In work environments world-wide, whether simple or complex, the ways in which people think, do their jobs, and interface with other human beings grow out of their experiences in the groups of which they are or have been a part. How these influences affect their performance and human interfacing in work environments throughout the world is the subject of cultural ergonomics. In this volume, distinguished scientists explore these cultural influences in relation to significant current concerns of ergonomics and human factors. These include scientific-philosophical considerations, aircraft safety, maritime safety, cross-national training, effective use of the world-wide web, multinational decision making, third-world industrial development, implementation of technology transfer, and the functioning of multicultural teams.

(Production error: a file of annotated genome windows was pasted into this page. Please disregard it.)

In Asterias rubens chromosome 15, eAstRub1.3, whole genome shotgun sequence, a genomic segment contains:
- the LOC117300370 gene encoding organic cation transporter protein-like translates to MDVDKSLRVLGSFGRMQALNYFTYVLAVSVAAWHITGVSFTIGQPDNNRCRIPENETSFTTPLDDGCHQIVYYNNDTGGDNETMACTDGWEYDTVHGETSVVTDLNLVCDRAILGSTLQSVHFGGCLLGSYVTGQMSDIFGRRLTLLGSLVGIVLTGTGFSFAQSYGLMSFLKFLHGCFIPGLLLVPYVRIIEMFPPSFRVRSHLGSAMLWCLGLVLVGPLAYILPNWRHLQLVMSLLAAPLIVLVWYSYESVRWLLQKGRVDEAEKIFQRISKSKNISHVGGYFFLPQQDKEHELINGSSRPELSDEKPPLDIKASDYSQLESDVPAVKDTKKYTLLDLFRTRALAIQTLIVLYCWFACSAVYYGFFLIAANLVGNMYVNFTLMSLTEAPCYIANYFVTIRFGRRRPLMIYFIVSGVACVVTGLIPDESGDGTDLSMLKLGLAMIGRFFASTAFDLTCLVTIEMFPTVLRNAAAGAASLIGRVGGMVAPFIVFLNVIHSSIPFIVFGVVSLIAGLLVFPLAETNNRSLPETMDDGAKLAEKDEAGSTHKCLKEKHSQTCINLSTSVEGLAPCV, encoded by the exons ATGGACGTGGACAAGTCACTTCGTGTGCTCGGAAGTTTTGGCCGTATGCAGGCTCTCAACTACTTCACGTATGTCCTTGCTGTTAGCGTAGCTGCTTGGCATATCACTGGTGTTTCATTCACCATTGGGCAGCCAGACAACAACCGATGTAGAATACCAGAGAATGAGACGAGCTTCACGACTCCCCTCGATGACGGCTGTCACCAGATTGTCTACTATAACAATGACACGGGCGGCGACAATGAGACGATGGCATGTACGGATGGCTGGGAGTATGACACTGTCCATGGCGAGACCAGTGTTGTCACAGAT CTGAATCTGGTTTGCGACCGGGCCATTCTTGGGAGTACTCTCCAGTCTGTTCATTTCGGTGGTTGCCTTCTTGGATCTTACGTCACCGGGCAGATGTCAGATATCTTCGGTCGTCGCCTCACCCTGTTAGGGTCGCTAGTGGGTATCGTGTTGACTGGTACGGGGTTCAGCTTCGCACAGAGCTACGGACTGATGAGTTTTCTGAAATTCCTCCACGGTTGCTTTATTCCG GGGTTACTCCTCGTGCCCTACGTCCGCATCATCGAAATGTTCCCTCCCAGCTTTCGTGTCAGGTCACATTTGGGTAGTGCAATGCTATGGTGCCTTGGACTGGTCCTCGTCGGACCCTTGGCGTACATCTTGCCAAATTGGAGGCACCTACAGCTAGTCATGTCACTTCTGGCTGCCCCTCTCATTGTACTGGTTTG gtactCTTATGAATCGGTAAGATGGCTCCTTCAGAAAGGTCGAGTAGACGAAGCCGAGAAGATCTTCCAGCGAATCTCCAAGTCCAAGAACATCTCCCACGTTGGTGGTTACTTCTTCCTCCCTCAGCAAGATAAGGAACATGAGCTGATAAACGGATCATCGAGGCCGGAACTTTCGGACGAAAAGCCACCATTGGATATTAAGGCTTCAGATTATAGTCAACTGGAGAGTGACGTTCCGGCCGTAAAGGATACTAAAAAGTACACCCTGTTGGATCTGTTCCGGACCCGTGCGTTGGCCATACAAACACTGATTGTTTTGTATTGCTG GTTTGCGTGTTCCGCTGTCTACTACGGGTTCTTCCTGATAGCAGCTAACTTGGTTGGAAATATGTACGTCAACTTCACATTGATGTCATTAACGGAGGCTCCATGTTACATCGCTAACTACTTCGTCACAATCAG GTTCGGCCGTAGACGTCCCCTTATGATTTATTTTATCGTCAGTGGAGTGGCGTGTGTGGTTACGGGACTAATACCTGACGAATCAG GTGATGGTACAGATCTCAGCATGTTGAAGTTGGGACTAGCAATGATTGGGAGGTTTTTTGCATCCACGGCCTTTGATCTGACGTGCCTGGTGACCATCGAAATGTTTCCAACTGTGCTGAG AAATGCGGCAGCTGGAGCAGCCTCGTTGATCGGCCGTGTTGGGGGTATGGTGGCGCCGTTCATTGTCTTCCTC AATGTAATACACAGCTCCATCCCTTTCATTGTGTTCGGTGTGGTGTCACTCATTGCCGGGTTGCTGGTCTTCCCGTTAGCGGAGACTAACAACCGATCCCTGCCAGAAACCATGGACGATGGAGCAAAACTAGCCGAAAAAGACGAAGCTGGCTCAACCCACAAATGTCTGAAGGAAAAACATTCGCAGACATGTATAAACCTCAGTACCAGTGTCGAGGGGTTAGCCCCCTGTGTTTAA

Introduction: Adding a Cultural Dimension to Human Factors. National and Cultural Variables in Ergonomics. Designing for Multicultural Web Interfaces. Need for Cultural Calibration in Design of Oil and Gas Facilities. A Frenchman, a German, and an Englishman...: Training Teams Across Cultures. Cognition in Natural Settings: The Cultural Lens Model. Culture and Aviation Safety: an International Perspective. The Role of National Culture in the Safety of Nuclear Power Plants. Culture, Context, and Performance. Method for the Design of Intercultural Man-Machine Systems in the Area of Product Automation. The role of National Culture in Enhancing Training Effectiveness. Ergonomics to Meet the Needs of Developing Countries. A New Activity for the United Nations in the Service of Economic Development: Specifying Requirements of Technology Transfers in Given Geographical and Anthropological Locations.